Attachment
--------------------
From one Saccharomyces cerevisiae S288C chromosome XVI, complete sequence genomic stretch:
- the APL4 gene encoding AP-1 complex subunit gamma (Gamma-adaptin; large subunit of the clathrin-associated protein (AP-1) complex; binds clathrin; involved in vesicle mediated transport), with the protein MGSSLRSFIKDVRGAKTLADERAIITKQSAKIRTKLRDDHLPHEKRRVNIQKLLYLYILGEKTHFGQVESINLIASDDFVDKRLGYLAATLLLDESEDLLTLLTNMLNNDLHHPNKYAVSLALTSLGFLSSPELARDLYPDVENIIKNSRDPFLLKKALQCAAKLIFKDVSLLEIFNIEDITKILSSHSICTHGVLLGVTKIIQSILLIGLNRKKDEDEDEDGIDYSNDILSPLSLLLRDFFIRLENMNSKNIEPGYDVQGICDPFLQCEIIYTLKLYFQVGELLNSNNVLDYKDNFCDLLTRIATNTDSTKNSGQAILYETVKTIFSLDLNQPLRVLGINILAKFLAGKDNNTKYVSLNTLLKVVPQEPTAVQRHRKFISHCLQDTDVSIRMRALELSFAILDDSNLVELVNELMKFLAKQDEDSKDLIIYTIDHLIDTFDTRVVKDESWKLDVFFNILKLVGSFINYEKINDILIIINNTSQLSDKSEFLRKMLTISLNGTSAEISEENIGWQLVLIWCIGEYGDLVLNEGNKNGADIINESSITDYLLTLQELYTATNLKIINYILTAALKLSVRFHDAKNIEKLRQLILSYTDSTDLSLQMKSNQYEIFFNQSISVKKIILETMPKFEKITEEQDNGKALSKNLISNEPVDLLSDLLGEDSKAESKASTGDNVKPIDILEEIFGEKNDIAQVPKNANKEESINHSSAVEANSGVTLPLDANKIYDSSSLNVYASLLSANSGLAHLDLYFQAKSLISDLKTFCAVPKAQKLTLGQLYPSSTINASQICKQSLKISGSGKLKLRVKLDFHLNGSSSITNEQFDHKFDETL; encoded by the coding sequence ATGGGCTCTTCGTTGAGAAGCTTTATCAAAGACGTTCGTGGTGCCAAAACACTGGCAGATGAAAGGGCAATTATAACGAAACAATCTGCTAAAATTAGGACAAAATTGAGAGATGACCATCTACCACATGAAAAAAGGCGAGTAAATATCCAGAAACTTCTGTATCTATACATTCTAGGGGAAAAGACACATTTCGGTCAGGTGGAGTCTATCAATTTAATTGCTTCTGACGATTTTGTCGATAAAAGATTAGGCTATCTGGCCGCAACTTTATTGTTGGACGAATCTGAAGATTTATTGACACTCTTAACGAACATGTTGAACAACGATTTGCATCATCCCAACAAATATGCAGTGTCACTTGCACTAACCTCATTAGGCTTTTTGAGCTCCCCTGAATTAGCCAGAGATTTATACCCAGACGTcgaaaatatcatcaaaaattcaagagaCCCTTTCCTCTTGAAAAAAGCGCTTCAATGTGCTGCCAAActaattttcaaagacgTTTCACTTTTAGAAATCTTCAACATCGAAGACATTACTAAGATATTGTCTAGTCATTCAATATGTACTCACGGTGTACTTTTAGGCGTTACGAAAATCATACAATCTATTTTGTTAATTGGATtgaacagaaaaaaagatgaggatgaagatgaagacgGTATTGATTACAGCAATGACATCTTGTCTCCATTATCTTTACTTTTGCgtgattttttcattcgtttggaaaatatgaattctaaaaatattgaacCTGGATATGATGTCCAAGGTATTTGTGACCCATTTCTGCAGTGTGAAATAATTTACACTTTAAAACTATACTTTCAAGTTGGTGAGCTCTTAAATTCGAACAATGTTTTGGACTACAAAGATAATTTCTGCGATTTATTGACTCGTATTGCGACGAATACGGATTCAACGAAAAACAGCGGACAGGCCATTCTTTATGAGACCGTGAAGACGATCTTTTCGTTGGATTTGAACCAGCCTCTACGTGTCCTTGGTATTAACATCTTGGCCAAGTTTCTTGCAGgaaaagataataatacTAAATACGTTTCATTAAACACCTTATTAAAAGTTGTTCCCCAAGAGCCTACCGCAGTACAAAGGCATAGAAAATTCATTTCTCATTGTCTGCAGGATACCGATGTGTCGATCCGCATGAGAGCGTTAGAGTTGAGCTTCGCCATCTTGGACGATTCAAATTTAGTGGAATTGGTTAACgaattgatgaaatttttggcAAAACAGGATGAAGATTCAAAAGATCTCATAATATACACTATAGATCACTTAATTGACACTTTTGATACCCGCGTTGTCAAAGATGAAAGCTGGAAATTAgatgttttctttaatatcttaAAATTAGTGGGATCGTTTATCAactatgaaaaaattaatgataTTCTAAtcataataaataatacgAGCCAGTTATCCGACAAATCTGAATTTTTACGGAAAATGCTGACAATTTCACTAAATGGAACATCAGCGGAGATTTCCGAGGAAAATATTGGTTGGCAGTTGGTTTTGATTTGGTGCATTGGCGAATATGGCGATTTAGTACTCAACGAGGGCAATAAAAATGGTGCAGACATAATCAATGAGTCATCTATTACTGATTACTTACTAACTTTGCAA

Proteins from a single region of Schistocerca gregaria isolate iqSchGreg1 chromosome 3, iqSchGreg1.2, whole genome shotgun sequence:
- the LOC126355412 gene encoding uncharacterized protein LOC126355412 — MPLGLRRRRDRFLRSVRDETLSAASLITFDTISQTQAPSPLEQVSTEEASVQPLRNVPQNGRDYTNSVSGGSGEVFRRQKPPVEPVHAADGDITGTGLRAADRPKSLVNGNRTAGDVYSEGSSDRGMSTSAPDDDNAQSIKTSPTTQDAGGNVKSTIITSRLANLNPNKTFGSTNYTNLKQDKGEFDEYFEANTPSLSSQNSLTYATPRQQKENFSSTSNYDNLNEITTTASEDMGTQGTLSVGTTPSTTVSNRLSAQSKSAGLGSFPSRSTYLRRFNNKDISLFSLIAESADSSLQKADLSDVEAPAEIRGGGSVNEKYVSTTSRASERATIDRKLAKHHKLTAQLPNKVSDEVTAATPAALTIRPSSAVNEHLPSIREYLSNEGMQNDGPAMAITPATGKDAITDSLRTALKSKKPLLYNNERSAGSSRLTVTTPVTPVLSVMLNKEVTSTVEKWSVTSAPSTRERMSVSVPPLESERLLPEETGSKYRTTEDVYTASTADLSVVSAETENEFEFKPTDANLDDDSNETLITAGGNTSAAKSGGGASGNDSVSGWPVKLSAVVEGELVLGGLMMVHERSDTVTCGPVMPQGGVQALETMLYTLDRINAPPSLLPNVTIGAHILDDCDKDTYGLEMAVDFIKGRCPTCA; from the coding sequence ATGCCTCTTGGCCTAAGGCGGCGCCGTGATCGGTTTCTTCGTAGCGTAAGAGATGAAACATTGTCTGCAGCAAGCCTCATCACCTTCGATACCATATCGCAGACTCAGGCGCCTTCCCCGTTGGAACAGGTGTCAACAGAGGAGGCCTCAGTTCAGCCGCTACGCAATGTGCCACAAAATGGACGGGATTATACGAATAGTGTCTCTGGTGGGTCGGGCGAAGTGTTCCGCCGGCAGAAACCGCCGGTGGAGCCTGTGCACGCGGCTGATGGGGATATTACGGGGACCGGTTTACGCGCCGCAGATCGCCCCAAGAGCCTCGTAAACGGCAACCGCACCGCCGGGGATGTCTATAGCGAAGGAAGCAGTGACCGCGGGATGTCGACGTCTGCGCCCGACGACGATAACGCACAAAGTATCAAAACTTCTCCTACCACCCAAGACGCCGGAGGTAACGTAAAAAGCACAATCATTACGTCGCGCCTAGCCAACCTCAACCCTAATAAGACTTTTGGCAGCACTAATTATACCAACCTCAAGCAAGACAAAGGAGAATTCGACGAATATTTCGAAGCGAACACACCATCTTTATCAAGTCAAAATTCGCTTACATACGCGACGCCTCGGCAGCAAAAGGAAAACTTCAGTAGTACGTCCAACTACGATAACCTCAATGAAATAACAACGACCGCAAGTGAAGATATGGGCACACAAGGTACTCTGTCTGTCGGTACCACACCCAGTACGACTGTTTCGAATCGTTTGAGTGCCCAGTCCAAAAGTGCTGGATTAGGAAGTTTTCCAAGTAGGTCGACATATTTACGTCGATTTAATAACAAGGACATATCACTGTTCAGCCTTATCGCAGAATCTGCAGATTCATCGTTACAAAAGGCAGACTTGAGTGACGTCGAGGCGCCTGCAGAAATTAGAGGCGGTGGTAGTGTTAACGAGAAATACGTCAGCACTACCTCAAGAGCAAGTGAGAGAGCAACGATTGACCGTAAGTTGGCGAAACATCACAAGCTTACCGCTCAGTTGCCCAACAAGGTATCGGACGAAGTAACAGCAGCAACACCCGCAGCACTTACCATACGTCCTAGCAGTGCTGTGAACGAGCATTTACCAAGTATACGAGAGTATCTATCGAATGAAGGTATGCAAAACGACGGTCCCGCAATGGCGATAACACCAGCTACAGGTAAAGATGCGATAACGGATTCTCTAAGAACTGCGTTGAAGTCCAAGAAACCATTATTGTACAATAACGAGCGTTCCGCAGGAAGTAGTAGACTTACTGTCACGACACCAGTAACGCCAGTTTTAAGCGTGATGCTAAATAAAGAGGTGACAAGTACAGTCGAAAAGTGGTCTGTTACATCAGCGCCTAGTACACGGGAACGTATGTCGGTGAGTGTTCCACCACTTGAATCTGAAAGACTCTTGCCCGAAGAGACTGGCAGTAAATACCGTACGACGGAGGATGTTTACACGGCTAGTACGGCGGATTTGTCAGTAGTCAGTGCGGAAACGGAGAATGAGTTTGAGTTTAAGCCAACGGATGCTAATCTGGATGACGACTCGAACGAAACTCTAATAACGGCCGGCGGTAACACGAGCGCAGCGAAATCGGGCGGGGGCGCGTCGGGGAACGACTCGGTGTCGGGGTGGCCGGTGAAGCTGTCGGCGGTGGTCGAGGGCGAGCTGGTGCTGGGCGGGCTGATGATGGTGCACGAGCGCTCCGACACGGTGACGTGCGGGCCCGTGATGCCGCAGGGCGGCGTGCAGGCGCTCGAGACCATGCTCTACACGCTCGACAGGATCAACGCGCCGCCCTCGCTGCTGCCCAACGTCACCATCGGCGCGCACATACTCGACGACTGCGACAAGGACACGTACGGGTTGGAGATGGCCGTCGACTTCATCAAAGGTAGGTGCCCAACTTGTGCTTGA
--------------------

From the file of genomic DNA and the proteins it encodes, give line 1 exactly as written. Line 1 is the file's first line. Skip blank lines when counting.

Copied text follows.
From one Saccharomyces cerevisiae S288C chromosome XVI, complete sequence genomic stretch: